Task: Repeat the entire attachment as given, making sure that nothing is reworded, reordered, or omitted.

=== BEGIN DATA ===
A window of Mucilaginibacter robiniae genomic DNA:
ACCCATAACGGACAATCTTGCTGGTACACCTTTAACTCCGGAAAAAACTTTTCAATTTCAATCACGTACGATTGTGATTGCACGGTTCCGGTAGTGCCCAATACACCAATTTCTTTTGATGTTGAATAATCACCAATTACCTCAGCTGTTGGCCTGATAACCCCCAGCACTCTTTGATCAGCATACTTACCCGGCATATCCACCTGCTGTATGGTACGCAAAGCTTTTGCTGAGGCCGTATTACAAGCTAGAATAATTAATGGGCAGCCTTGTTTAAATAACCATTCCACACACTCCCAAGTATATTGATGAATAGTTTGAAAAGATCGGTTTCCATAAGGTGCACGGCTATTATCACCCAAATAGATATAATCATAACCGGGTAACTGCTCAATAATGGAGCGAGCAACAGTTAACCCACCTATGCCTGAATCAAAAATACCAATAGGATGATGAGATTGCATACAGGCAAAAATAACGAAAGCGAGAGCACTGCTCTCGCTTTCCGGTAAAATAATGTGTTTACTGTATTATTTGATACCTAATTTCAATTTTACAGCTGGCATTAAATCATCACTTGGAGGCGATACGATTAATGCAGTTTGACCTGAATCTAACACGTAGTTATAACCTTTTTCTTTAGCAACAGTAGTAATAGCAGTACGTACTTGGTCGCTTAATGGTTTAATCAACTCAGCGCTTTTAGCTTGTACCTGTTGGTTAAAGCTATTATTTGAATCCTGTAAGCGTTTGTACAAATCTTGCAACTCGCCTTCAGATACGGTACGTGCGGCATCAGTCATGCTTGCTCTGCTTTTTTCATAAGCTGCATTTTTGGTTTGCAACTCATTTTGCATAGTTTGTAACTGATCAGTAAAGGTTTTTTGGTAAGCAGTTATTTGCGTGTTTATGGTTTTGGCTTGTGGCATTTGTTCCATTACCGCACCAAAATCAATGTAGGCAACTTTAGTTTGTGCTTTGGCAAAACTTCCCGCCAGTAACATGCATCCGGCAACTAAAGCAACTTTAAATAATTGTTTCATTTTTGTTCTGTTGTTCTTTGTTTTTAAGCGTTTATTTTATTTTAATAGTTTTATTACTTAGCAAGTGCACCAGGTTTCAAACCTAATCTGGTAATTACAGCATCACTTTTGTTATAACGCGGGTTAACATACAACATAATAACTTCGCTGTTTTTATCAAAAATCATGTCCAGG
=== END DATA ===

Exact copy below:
A window of Mucilaginibacter robiniae genomic DNA:
ACCCATAACGGACAATCTTGCTGGTACACCTTTAACTCCGGAAAAAACTTTTCAATTTCAATCACGTACGATTGTGATTGCACGGTTCCGGTAGTGCCCAATACACCAATTTCTTTTGATGTTGAATAATCACCAATTACCTCAGCTGTTGGCCTGATAACCCCCAGCACTCTTTGATCAGCATACTTACCCGGCATATCCACCTGCTGTATGGTACGCAAAGCTTTTGCTGAGGCCGTATTACAAGCTAGAATAATTAATGGGCAGCCTTGTTTAAATAACCATTCCACACACTCCCAAGTATATTGATGAATAGTTTGAAAAGATCGGTTTCCATAAGGTGCACGGCTATTATCACCCAAATAGATATAATCATAACCGGGTAACTGCTCAATAATGGAGCGAGCAACAGTTAACCCACCTATGCCTGAATCAAAAATACCAATAGGATGATGAGATTGCATACAGGCAAAAATAACGAAAGCGAGAGCACTGCTCTCGCTTTCCGGTAAAATAATGTGTTTACTGTATTATTTGATACCTAATTTCAATTTTACAGCTGGCATTAAATCATCACTTGGAGGCGATACGATTAATGCAGTTTGACCTGAATCTAACACGTAGTTATAACCTTTTTCTTTAGCAACAGTAGTAATAGCAGTACGTACTTGGTCGCTTAATGGTTTAATCAACTCAGCGCTTTTAGCTTGTACCTGTTGGTTAAAGCTATTATTTGAATCCTGTAAGCGTTTGTACAAATCTTGCAACTCGCCTTCAGATACGGTACGTGCGGCATCAGTCATGCTTGCTCTGCTTTTTTCATAAGCTGCATTTTTGGTTTGCAACTCATTTTGCATAGTTTGTAACTGATCAGTAAAGGTTTTTTGGTAAGCAGTTATTTGCGTGTTTATGGTTTTGGCTTGTGGCATTTGTTCCATTACCGCACCAAAATCAATGTAGGCAACTTTAGTTTGTGCTTTGGCAAAACTTCCCGCCAGTAACATGCATCCGGCAACTAAAGCAACTTTAAATAATTGTTTCATTTTTGTTCTGTTGTTCTTTGTTTTTAAGCGTTTATTTTATTTTAATAGTTTTATTACTTAGCAAGTGCACCAGGTTTCAAACCTAATCTGGTAATTACAGCATCACTTTTGTTATAACGCGGGTTAACATACAACATAATAACTTCGCTGTTTTTATCAAAAATCATGTCCAGG